Among career center faculty, placement of students into career-technical programs who have exhibited high levels of disruptive behavior prior to entering the career center leads the list of reported stress related problems. Almost half of career-technical teachers indicated student motivation and maintaining career-technical program enrollments were also serious problems that produced negative stress ( National Center for Educational Statistics, 1994 ).

Career-technical teachers argue that their teaching responsibilities and stress levels exceed that of traditional academic teachers. The statement is made based on the fact the career-technical teachers have the same classroom responsibilities as academic teachers, but career-technical teachers have additional liability issues, due to the nature of their occupational training laboratories. Other factors that increase career-technical teacher stress include recruiting and retaining students in their occupational programs, operating a co-curricular career-technical student organization, coordinating a career-technical advisory committee, finding and placing students in occupational specific job training programs, and coordinating the development of integrated technical and academic competencies ( Adams, 1996 ).


This study sought to determine whether academic or career-technical teachers perceived greater role, task, and environment stress in a high school career center setting. The three stress variables-role stress, task stress, and environment stress-were defined by Pettegrew and Wolfe (1981) . The research question was, Do differences exist between academic and career-technical teachers perceived role stress, task stress, and environmental stress in a career center as measured by the Teacher Stress Measure Instrument? Discussion with both academic and career-technical teachers were conducted after the initial data collection to identify additional issues surrounding perceived negative stress not identified by the study instrument.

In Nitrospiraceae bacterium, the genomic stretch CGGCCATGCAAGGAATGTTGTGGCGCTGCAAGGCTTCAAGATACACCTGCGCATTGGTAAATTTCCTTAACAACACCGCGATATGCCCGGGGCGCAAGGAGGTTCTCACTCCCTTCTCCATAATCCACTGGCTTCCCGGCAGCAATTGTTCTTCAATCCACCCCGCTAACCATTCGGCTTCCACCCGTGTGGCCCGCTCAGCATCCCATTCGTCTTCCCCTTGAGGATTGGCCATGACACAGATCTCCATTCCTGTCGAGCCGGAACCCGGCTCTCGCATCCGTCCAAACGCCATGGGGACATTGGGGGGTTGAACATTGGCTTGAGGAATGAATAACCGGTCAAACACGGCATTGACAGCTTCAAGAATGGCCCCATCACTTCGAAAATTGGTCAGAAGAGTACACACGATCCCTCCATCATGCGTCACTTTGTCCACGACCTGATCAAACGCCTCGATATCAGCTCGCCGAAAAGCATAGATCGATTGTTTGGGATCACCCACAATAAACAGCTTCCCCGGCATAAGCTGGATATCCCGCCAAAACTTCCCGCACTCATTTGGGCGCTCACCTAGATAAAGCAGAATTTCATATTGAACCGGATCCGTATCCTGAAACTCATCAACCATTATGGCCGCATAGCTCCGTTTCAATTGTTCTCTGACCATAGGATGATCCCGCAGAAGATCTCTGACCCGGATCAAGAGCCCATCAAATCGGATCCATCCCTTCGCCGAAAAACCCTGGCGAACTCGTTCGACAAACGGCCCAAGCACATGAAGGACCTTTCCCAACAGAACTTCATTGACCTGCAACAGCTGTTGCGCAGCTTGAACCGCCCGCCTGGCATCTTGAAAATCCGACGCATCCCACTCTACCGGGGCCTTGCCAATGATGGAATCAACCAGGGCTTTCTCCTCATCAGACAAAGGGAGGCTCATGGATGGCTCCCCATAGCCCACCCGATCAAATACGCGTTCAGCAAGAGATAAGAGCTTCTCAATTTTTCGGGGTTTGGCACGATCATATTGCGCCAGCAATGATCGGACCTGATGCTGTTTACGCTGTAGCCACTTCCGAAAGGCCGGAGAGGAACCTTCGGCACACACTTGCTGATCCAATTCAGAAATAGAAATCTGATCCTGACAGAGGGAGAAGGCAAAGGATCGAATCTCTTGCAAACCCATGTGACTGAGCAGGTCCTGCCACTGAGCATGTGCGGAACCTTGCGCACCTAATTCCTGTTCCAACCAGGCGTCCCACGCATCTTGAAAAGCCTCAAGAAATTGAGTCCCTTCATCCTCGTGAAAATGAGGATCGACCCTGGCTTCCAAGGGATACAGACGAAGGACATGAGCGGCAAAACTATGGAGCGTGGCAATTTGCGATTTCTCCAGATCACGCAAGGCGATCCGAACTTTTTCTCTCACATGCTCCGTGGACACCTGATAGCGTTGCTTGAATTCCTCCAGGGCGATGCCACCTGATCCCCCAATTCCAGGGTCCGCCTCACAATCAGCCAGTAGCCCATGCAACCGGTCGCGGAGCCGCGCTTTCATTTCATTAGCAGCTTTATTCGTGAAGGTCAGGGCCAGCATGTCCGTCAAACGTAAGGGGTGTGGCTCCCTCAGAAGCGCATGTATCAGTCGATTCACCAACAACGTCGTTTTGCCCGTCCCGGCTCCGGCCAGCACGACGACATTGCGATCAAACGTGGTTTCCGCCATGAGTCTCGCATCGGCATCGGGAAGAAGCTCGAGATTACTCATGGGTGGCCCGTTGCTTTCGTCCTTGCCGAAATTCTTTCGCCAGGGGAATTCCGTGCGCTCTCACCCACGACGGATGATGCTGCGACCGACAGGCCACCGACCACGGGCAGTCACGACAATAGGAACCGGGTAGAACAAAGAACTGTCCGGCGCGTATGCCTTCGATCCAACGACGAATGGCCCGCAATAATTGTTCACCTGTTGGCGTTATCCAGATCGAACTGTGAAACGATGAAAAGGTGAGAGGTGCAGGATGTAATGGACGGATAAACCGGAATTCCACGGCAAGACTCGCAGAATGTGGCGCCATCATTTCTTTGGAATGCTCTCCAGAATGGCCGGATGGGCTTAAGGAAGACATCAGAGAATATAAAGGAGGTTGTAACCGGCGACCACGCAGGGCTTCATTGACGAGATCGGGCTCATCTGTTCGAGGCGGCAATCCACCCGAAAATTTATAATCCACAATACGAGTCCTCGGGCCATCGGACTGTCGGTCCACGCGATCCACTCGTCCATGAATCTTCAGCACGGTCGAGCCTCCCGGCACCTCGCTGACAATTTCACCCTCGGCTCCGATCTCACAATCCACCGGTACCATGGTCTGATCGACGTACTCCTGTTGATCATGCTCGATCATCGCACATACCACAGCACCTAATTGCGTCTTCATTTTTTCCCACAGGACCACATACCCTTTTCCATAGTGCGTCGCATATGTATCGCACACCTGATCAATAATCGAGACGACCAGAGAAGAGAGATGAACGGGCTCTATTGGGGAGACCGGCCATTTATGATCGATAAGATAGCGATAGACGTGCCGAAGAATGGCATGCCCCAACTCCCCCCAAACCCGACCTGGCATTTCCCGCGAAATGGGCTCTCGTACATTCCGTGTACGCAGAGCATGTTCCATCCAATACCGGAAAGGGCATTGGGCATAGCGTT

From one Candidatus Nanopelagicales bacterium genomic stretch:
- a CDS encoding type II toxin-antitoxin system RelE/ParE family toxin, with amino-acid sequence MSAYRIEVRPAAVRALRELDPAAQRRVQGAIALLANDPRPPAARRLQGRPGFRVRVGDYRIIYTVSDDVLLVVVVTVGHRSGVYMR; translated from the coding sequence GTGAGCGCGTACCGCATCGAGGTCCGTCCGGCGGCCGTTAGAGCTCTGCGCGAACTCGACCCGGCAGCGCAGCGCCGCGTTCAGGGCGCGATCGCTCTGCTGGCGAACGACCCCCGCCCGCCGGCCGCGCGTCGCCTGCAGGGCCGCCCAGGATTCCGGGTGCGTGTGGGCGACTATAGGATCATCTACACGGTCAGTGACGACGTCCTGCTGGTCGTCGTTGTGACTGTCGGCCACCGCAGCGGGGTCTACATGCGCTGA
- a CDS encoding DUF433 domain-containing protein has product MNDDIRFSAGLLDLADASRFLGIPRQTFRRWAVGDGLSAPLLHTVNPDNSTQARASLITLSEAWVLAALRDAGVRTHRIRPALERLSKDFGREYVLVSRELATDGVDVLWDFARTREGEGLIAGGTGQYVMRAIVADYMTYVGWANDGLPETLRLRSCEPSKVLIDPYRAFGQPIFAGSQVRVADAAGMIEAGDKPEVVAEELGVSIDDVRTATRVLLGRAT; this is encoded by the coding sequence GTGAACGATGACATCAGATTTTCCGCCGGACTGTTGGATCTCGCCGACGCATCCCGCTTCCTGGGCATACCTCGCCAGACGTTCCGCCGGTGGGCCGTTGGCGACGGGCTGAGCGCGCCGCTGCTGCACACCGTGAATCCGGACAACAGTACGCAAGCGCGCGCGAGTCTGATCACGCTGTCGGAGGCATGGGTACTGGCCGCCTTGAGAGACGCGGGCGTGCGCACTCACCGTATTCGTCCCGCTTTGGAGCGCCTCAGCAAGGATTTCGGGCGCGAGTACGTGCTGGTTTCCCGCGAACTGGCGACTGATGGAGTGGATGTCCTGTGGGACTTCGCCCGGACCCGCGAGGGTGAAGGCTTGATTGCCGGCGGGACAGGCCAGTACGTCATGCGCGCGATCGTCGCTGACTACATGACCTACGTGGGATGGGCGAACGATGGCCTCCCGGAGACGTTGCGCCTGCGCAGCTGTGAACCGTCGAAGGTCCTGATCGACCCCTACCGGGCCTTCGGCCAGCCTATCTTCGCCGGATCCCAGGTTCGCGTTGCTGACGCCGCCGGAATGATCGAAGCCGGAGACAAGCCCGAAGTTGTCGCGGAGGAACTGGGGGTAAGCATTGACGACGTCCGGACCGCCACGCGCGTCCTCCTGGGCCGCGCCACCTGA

Pettegrew and Wolfe (1981) conducted a validity study of several measures of teacher stress and developed the Teacher Stress Measure (TSM) consisting of thirteen different subcategories and 67 items. Items are scored on a 6-point Likert-rating scale. For the study, subsets of role stress (items 1-25), task stress (items 46-54), and environment stress (items 26-30) were specifically examined. Scoring the TSM instrument was accomplished by computing a mean score for each of the three stress sub-groups. The mean scores of the three stress variables were computed for both academic and career-technical teachers, and comparisons were made between the mean scores of each teacher group.

The stress measures of role, task, and environment were analyzed using both descriptive and inferential statistical tests. Statistical means, standard deviations, MANOVA and ANOVA were computed. The reliability of the questions for this study were measured by Cronbach's alpha: role ambiguity ( r =.76), role conflict ( r =.74), role overload ( r =.77), role preparedness ( r =.64), nonparticipation ( r =.74), school-environment ( r =.85), and task stress ( r =.82).

Pettegrew and Wolfe's (1981) study of teacher stress measures also found the structural reliability and predictive validity associated with their subcategories to meet or exceed standards related to the constructs. Five subcategories-role ambiguity, role overload, role conflict, nonparticipation, and role preparedness-in the TSM were used as variables in this study to assess the dependent variable role stress . One category, task stress , was used to assess task stress. School stress was used to assess the dependent variable school-environment stress .


A descriptive design using non-random, quota sampling for data collection was employed for the study ( Trochim 2000 ). The non-random quota sample is less optimal than a random sample. An additional limitation is a dependency on the Teacher Stress Measure (TSM) 67-item instrument. The study was only able to identify those factors defined by the items comprising the TSM. It is possible other factors regarding stress were missed in the survey data collection or analysis of data. Finally, the TSM is a self-reporting, paper-pencil survey instrument. The use of teacher observations and teacher absence reports might have disclosed additional information concerning teacher role, task, and environment stress.